Overweight, obesity and mental health concerns are key health and developmental issues affecting children and their families, underpinned by sub-optimal nutrition, low physical activity levels, sedentary behaviours, and poor social and emotional development. Family Daycare (FDC) provides education/care for 12,350 WA children in unique home environments where optimal health can be promoted using a whole setting approach.
FDC Educators play a pivotal role supporting child health and wellbeing and are mandated to do so: “Healthy eating/physical activity are promoted and appropriate for each child” (ACECQA, 2018). Research demonstrates FDCE work in isolation (Goldsborough, 2016; Martynuik, 2016), and a recent FDC Association report reveals that many feel they lack support. An Australian study of FDC highlighted the disparity between nutrition knowledge and confidence to provide nutrition advice (Wallace & Mills, 2019), although the state of play regarding physical activity is not known.
FDC is valued by parents because of the flexibility this form of childcare provides for those who live and work in rural and remote areas, or who work irregular hours. Wallace and Mills (2018) identified FDCE as a pivotal source of support for Australian families, and although FDCE are not comfortable having sensitive conversations with parents about their children, others report that parents are more comfortable approaching their FDCE than any other healthcare professional they deal with, highlighting the opportunity to upskill FDCE for this valuable conversations.
A recent report by FDCA (n=1200+ FDCE), the key industry body, describes the demographics of the FDC workforce as entirely female, aged between 30-50 years, with the majority holding the minimum Certificate III qualification or diploma. Most FDCE have specifically chosen the industry for various reasons. Many have worked in a different ECEC setting previously, and prefer the more intimate nature of a FDC service compared to a centre-based service, whilst providing the opportunity to work at home and care for their own children. This report highlighted the need to recruit more FDCE as numbers are diminishing and there is a danger that families may not be able to tap into this valuable resource. Increasing levels of compliance to policy and increasing amounts of paperwork is adding to the burden of running a FDC service. FDCE work in isolation and are comparatively low-paid. They encounter difficulties such as a lack of leave and entitlements, a lack of recognition for their important work, a lack of support from their coordinator or service, and no support if they are sick or want to take leave. This may result in FDCE continuing to work whilst they are sick, or need a break, which could result in increased levels of stress and anxiety, and a myriad of associated health problems.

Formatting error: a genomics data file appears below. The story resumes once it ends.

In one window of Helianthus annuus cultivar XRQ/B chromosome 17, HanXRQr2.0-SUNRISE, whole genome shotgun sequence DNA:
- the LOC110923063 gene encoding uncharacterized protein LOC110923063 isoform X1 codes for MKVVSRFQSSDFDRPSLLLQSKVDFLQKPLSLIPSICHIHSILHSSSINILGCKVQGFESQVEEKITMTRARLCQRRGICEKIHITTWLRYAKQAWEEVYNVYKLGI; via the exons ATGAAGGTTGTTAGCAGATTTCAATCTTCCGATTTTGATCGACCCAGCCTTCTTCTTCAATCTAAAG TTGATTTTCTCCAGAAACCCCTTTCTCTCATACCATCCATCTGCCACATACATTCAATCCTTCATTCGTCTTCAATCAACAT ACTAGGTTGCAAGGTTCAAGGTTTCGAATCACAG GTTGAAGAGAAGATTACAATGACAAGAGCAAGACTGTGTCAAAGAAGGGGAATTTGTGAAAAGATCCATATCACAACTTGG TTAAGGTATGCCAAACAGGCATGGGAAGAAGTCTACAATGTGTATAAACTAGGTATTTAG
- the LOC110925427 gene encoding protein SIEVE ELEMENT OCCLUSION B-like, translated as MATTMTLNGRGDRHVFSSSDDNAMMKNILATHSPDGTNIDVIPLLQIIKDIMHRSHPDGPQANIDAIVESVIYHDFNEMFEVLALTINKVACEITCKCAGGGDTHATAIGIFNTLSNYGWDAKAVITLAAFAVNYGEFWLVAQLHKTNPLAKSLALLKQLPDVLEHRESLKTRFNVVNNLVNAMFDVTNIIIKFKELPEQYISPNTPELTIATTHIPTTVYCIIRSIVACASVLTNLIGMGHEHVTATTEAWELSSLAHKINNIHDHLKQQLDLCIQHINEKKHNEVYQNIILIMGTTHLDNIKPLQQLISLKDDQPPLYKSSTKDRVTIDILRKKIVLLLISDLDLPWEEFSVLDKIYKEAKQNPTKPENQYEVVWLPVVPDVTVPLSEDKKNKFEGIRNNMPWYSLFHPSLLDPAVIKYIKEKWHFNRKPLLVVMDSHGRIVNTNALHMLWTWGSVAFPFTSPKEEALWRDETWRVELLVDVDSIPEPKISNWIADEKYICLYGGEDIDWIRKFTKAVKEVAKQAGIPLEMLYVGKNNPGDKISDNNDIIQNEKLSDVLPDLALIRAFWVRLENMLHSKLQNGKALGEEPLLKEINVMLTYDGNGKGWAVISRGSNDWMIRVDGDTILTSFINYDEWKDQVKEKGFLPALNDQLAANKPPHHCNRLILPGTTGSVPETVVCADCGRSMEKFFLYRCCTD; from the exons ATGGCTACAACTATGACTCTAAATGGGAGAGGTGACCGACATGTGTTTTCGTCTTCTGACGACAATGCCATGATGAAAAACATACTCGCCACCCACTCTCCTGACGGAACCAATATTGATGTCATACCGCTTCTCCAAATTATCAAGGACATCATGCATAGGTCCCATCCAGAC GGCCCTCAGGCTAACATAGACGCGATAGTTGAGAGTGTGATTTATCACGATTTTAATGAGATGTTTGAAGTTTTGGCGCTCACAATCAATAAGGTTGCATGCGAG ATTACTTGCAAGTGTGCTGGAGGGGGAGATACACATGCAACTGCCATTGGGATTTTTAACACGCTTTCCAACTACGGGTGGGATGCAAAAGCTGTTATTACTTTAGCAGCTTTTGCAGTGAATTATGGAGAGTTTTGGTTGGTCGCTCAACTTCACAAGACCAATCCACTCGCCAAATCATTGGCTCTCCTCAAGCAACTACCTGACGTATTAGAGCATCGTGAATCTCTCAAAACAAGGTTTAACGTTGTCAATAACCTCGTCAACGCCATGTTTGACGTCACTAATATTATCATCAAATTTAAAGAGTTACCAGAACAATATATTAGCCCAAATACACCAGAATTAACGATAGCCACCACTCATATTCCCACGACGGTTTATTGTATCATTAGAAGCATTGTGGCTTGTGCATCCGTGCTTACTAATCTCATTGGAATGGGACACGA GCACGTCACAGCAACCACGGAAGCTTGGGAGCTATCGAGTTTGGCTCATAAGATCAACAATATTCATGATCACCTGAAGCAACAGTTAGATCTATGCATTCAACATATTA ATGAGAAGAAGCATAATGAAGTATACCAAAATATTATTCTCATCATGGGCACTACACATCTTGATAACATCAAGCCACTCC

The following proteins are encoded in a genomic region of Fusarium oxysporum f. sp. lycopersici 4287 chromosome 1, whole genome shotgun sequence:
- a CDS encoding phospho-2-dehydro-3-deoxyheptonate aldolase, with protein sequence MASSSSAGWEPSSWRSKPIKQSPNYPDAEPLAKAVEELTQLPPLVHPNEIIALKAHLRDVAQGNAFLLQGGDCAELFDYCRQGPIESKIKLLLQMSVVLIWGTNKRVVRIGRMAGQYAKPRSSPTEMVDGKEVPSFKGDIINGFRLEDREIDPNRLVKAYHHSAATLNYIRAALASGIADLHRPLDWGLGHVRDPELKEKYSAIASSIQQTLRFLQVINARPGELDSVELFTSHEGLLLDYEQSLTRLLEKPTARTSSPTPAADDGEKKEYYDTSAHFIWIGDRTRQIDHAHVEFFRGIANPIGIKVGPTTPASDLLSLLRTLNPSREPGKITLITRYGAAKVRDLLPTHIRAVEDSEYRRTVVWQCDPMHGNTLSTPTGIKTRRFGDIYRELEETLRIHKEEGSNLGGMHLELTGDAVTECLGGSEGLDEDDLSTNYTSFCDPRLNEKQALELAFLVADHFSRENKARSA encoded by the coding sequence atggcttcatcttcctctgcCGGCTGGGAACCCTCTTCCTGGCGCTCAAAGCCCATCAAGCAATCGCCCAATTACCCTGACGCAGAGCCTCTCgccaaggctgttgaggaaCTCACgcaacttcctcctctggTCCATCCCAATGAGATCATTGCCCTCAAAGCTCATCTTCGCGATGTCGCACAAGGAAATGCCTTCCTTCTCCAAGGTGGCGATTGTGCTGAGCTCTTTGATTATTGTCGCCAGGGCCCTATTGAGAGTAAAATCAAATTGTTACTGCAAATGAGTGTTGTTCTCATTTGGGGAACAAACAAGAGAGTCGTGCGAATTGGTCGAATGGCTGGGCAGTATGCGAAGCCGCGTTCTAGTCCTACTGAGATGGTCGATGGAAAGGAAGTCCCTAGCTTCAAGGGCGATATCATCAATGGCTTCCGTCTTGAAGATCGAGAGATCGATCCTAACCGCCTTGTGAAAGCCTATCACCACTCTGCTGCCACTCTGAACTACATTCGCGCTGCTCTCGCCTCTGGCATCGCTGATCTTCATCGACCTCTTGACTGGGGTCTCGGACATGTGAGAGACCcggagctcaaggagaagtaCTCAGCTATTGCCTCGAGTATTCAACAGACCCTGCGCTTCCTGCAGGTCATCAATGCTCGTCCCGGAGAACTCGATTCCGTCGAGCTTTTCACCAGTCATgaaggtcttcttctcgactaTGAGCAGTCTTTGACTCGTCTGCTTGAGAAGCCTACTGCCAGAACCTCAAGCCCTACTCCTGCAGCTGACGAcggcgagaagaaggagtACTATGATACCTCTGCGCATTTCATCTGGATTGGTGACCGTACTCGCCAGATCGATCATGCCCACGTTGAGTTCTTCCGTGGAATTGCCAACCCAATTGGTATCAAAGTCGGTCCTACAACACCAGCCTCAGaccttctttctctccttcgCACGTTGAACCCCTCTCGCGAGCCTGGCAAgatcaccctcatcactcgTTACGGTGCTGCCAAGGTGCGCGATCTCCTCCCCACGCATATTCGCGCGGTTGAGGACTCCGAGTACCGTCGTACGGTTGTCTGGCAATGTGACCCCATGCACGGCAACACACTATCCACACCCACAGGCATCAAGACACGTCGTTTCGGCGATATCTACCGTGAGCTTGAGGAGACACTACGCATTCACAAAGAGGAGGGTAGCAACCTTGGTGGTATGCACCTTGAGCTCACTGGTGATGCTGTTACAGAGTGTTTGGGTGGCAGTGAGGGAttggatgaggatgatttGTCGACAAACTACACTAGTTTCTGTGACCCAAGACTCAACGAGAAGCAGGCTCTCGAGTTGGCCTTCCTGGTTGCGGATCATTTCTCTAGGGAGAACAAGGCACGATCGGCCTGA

These factors may be forcing FDCE out of the industry or may be reflected in the quality of the care and education provided. FDCE already feel undervalued, and are often perceived as mere ‘babysitters’, and may result in a lack of perceived role adequacy and legitimacy. Again this may contribute to reduced physical and mental health, which is not conducive to providing a healthful environment in which young children can thrive. Although the FDCA report highlighted the barriers to becoming or remaining a FDCE, it did not present FDCE perceptions of their own physical and mental health, or the impact on the quality of the education/care provided.
The main goal of this project is to understand the health of the FDC environment, with the view of developing supporting strategies and/or resources. There are three stages:
- Gathering information and making connections
- Conducting an audit of the FDC environment
- Developing strategies/resources to support health and wellbeing in FDC
Desired Skills: Public health; health promotion; nutrition
Project Area: Public Health and Nutrition/Health Promotion
Supervisor(s): Dr Ruth Wallace; Dr Karen Lombardi; Dr Leesa Costello; Dr Lesley Andrew; Prof Amanda Devine; Ros Sambell
Project level: Masters, PhD
Funding: Applicant should apply for ECUHDR or RTP Scholarship
Start date: Ongoing